Like many 24-year-olds, Alexandra Mondalek, a fashion reporter in New York, found herself obsessing over social media. Her rapidly growing fashion-focused Instagram account, @hautetakes, was gaining attention, with a little more than 1,000 followers, and it was all she could think about. She wasn’t making money from it yet, but Mondalek wondered if she could reach “influencer” status if she kept at it.
“I was putting too much weight into who was viewing my Instagram,” says Mondalek, who started posting photos of the free gifts she received from designers and PR teams, hoping to build her following. “I would worry about how a post was performing instead of making important calls. I felt a certain pressure to make a brand of myself, and there was so much anxiety in that.”
Mondalek decided to quit Instagram in late 2017. Her break lasted for nine months, and she says she felt better than ever during that period. “I didn’t feel like I had to turn out perfect content all the time,” she says. But after nine months, Mondalek decided to quit her reporting job and go freelance. She felt like she needed to rejoin the platform to keep her work connections. Now, Mondalek says she’s back to procrastinating on projects by mindlessly scrolling through photos.
“I’d be lying if I said I could look at an explore page on Instagram and not compare myself to what I see on those pages,” she says. “Someone is purchasing something you can’t purchase or making connections you haven’t yet made. It’s the rat-race lifestyle boiled down into the palm of your hand, and sometimes it feels inescapable.”
Mondalek is not alone in her complicated relationship with Instagram. As of June 2018, Instagram had 1 billion users worldwide, half of whom use the platform to share and view photos every day. Younger adults between ages 18 and 24 are more likely to use Instagram than people over age 34, and recent research published in the journal Psychology of Popular Media Culture has revealed some scary details about how using Instagram can affect our mental health. Compared to other social media platforms like YouTube, Twitter, and Facebook, Instagram appears to be more taxing on our brains, especially when it comes to the ways we compare ourselves to everyone else while using it. The new study also found that the more time people reported spending on Instagram, the more anxious and depressed they felt.
Study author Danielle Leigh Wagstaff, a psychology professor at Federation University Australia, says people naturally compare themselves to others because it helps us figure out where we stand. She believes that Instagram — more so than any other platform — confuses our social comparison radar. We’re constantly trying to figure out if we’re more or less attractive, smart, and accomplished than everyone else.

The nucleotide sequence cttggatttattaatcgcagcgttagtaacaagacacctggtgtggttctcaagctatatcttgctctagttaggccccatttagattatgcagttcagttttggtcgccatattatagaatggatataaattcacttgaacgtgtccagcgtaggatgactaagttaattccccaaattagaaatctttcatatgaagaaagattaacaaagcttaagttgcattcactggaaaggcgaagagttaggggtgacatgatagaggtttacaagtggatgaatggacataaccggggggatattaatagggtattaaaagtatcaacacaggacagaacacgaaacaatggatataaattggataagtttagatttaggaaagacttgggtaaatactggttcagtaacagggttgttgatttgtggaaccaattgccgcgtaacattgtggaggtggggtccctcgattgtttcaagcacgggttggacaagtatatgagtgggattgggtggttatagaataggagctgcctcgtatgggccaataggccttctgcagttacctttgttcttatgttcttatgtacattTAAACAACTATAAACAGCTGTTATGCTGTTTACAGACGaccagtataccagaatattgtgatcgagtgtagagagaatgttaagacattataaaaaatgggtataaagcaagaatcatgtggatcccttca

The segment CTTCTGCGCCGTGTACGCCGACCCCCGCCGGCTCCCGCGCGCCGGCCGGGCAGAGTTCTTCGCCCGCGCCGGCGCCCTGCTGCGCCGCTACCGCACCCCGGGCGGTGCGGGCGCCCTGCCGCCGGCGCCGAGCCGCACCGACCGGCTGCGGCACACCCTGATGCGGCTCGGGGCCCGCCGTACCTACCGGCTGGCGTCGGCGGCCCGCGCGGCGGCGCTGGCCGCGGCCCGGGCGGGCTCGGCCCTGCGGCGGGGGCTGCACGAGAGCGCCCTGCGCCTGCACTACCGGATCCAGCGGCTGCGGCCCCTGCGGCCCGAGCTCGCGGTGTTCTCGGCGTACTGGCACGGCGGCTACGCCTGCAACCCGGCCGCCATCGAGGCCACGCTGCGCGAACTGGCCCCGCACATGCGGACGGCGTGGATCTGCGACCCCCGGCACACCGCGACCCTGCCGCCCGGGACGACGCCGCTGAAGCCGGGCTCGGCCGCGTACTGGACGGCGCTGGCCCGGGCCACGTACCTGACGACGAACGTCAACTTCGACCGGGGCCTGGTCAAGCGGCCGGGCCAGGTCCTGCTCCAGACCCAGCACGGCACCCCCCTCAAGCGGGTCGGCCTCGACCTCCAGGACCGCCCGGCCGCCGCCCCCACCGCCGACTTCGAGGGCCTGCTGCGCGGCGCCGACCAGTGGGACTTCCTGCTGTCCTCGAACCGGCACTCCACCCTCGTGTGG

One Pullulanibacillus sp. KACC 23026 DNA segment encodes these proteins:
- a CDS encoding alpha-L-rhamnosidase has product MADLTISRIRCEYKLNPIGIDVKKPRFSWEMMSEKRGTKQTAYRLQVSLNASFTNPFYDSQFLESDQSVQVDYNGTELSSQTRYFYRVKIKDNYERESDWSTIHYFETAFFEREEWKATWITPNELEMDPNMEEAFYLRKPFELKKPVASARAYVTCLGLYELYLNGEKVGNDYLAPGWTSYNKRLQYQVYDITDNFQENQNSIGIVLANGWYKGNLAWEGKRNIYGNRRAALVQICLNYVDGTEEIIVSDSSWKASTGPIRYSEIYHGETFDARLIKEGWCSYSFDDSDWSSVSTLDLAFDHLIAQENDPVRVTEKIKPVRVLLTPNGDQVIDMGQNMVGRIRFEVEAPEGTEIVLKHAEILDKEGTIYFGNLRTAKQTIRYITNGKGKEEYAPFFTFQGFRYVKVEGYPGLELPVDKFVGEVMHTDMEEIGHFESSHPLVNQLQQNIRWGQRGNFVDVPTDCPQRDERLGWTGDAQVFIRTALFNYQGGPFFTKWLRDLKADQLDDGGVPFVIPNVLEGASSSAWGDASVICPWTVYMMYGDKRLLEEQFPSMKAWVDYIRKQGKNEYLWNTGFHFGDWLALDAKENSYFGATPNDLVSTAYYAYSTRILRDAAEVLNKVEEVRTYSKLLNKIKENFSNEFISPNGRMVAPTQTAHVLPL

“With Instagram, we have immediate access to all of these idealized images, which aren’t always an accurate representation of the world,” Wagstaff says. “People tend to post only their best images on Instagram, using filters that make them look beautiful. We have a false sense of what the average is, which makes us feel worse about ourselves.”
“It’s the rat race lifestyle boiled down into the palm of your hand and sometimes it feels inescapable.”
Now imagine you’re trying to make Instagram your full-time job. Instagram influencers make a living off social media by using their personal profiles to advertise products for brands via beautiful photos, chasing an industry with dramatic potential: In 2017, Mediakix predicted that businesses would spend $1.07 billion on influencer marketing. Often, influencers receive free merchandise or payment for this strategic work.
Jenn Haskins, the woman behind a beauty brand called @HelloRigby (which has more than 25,000 followers), can make about $250 per branded photo. “It really depends on the project, deliverables, and contract details, as well as a brand’s budget,” she says, but a good estimate for most influencers is about $100 per 10,000 Instagram followers for a post. For other types of content, like videos or blog posts, Haskins typically tries to charge anywhere between $50 to $100 per hour of her time.
But making Instagram a reliable part of your income is a taxing process, and it can take a serious psychological toll. Many of the 12 influencers I spoke with while researching this story said they felt tied to a static, inauthentic identity. They often lamented their inability to put down their phones and laptops and said they were constantly online. If you want to be an influencer, you need to interact with your audience at all hours; taking a break is considered a big no-no.